It appears that customer pressure and bad publicity have forced HP to issue an apology after owners of certain printer models discovered that their printers would no longer accept non-HP printer cartridges after September 13th.
Poor Communication Blamed.
Although HP is sticking by the safety and security reasons for introducing the third party cartridge ban, it has now publicly blamed its own poor communication about the about the “authentication procedure” for the furore that followed the ban.
Why Introduce the Ban in the First Place?
HP has stated the reason for stopping non-genuine HP cartridges from working in some printer models was to essentially protect those printers from damage that they could receive from some fake third party cartridges. HP has also stated that it wanted to protect the quality of their “customer experience” and protect their IP.
Which Models Were Affected?
The printer models affected by the HP ban were the HP OfficeJet, OfficeJet Pro and OfficeJet Pro X printers. These were the printers that were originally sold at a lower price than the official ink sold by HP.
HP is also reported to have said that chipped cartridges i.e. those refilled or remanufactured cartridges with an original HP security chip but filled with alternative ink would still work.
How the Ban Was Introduced.
Details have emerged over the last couple of weeks which appear to show that the printers were prevented from accepting the 3rd party cartridges by having the instruction built-in at manufacture or via a software update that was sent out in March with a trigger date of September 13th.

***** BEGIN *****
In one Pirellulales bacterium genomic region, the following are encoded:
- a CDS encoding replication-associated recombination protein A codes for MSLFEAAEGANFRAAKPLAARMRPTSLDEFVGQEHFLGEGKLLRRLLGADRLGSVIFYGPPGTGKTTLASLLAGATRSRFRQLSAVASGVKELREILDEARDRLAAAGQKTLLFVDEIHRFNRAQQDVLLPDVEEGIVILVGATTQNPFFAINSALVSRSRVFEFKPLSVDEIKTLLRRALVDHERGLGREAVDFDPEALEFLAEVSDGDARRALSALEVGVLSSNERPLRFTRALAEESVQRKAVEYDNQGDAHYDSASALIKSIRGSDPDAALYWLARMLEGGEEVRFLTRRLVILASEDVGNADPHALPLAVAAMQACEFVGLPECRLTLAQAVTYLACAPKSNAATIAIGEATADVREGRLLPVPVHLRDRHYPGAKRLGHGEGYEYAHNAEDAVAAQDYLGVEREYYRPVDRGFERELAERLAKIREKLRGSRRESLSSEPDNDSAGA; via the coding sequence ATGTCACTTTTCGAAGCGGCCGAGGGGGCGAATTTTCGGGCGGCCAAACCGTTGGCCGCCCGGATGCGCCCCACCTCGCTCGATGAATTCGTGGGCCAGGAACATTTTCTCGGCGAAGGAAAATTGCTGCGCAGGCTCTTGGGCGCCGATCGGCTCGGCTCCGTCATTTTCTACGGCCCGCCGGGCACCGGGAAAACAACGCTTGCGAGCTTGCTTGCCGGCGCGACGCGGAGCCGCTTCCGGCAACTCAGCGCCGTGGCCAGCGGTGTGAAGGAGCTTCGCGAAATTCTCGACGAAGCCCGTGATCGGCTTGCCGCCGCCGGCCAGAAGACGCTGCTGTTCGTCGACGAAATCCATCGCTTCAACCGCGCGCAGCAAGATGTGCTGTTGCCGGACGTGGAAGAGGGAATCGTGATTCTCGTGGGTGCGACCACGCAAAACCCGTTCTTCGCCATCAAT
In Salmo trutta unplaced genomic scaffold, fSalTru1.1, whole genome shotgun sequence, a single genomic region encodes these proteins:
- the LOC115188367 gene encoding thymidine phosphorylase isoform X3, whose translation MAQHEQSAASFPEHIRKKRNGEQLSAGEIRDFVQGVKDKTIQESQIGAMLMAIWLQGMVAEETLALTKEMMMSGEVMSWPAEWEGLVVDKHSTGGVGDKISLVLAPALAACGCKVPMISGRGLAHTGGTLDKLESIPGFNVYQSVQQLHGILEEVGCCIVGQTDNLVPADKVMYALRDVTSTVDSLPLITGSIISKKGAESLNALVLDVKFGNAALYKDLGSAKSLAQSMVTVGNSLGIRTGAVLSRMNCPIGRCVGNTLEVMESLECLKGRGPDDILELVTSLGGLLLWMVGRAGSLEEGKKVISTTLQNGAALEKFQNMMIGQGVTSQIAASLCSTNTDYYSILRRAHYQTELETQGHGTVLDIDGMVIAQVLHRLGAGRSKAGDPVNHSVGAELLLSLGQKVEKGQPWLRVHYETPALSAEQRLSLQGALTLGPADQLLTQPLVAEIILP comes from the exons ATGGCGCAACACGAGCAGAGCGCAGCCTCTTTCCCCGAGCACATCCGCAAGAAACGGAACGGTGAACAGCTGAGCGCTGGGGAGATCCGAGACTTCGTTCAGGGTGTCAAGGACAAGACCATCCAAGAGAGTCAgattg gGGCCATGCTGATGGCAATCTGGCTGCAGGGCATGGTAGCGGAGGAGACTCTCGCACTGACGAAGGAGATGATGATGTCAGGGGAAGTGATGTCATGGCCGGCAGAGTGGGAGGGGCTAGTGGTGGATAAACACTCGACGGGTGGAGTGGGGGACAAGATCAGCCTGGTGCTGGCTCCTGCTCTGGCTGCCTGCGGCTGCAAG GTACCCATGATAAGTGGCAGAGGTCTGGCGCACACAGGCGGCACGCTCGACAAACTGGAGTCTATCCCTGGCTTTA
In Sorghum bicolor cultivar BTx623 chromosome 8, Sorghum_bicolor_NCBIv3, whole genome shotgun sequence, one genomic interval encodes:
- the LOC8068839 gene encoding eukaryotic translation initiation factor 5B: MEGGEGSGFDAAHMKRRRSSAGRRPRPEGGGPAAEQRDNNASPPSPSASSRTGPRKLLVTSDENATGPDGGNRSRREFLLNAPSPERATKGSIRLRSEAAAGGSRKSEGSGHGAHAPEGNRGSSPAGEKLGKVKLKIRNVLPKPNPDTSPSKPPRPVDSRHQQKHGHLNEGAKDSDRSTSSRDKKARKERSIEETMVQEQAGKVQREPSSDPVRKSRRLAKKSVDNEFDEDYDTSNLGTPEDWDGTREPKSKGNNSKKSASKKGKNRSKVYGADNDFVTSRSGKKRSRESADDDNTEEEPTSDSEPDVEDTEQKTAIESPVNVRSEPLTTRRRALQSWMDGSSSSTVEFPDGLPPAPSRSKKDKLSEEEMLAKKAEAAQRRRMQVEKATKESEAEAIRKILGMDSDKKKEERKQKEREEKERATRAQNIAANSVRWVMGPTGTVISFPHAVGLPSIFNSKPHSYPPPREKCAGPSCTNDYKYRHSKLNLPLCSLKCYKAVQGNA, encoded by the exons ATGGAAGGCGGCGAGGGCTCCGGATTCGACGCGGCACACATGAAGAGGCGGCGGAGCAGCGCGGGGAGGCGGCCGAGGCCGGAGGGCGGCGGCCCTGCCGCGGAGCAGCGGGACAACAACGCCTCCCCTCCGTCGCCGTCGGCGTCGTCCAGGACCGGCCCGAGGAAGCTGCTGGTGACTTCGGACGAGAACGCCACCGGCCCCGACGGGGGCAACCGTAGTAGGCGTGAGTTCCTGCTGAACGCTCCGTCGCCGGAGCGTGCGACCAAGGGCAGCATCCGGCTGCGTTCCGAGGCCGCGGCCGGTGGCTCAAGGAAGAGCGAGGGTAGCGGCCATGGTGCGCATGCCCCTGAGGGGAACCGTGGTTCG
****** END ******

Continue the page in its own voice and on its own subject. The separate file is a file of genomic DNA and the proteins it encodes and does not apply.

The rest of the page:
Bearing in mind the low priced printer models affected and the much higher price of branded cartridges compared to 3rd party cartridges, criticism from customers has clearly focused on the financial implications, and having the choice taken away without warning. The Electronic Frontier Foundation (EFF) also criticised the move by HP saying that HP customers may now also mistrust the printer updates, thereby putting them at risk of future infections.
HP has now apologised and said that it will roll back the update. It is estimated that the new update will be ready in 2 weeks time.
What Does This Mean For Your Business?
This whole episode shows not only the importance of communication with customers but also how moving the goalposts on the original offer without adequate alternatives or appearing to force customers down a particular (more expensive) route can have a detrimental effect on the business.
For HP, this way of doing things has clearly led to some very bad publicity, and may well have lost loyal customers and could cost the HP printer brand dearly in the longer term. As highlighted by the EFF, it is also important for businesses to see updates as a positive and a beneficial thing and not as something they can’t trust and need to avoid.